Another aspect of Missy Elliott and Supa Dupa Fly's enduring legacy is a sense of escapism, fantasy, and reality bending in both the production and the album's iconic music videos. Technology, sci-fi, fantasy and comic book references have always been an intrinsic part of Elliott's work. With Supa Dupa Fly, she helped usher in a wave of Afrofuturism—an artistic movement wherein pan-African culture is expressed through science fiction, historical fiction, magical realism and other fantastical genres. For instance, in the "Sock It 2 Me" video, Elliott, Lil Kim and Da Brat battle space aliens while dressed as characters similar to the Mega Man video game franchise. These are recurring themes throughout her career, from her album covers (on 2001's Miss E... So Addictive, Elliott is seen framed by what could be extraterrestrial landmines, or nanobots covered in metal spikes, while the video for that album's lead single, "She's a Bitch" is an ultra-slick cyberpunk smorgasbord).
By the early 00s, Afrofuturism had already been a part of the African-American creative landscape for decades, and Elliott was undeniably a main contributor to a new era within the movement. When TLC's "No Scrubs" video blew up MTV, you could see the aesthetic Hype Williams had spent the previous few years honing on Missy Elliott videos. Suddenly, smaller R&B groups like 702 and Blaque were adopting the space age look, bolstered by a general Y2K visual language that was popular at the time for obvious reasons. You can trace today's renewed Afrofuturism heyday—think Solange's otherworldly headdresses and stage sets, FKA twigs' otherworldly electro R&B, or Shabazz Palaces' psychedelic space funk—straight to Missy Elliott.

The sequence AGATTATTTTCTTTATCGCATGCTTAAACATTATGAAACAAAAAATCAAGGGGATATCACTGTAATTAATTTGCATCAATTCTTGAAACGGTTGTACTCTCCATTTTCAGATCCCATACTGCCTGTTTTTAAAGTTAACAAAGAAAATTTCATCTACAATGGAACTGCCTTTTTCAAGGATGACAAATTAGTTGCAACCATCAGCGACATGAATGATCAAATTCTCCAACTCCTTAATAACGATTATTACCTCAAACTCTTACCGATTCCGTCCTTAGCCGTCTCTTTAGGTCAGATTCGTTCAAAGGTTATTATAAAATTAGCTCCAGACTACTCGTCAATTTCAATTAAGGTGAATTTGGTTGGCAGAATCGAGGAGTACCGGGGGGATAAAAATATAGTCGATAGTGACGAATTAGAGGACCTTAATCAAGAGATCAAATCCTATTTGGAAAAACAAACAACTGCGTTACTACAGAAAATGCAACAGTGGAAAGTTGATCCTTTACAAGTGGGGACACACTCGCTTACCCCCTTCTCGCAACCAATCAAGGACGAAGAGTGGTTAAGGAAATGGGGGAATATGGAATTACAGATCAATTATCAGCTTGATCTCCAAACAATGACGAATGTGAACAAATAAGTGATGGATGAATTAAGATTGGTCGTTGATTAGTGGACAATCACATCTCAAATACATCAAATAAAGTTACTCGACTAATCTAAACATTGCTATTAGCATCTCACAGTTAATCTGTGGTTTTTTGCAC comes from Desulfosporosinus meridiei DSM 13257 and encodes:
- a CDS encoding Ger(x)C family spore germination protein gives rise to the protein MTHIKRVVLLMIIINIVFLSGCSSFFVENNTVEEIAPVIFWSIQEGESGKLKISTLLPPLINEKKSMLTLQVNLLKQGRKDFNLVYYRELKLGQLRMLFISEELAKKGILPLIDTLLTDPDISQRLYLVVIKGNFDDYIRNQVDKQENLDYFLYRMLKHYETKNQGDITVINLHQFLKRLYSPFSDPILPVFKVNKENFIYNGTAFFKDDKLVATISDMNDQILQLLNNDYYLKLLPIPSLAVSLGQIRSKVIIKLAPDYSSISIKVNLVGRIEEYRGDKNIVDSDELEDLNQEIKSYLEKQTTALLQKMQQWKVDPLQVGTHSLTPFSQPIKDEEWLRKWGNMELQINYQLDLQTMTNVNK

That being said, if Missy is always one step ahead of the curve, and Supa Dupa Fly still sounds like it could have come out yesterday, what would a true Missy Elliott comeback look like in 2017? Since her surprise guest spot during Katy Perry's Super Bowl halftime show in 2015, Elliott has been slowly inching her way back into the public eye. She's released two sleek, incredibly potent singles (2017's "I'm Better" and last year's "WTF (Where They From)") which have more than proven that, over 12 years since her last record (2005's The Cookbook), the artistic foundation she laid with her very first album is still as valid as ever. Let's face it, the post-Trump need for fearless feminist artists, unapologetic sex positivity, and music that challenges body and gender norms is hopefully as high as it will ever be. Whatever the future may hold for Missy Elliott, her cultural relevance is forever enshrined in hip-hop lore—and has been since she uttered her very first verse.
Cameron Cook is a writer based in Berlin. Follow him on Twitter.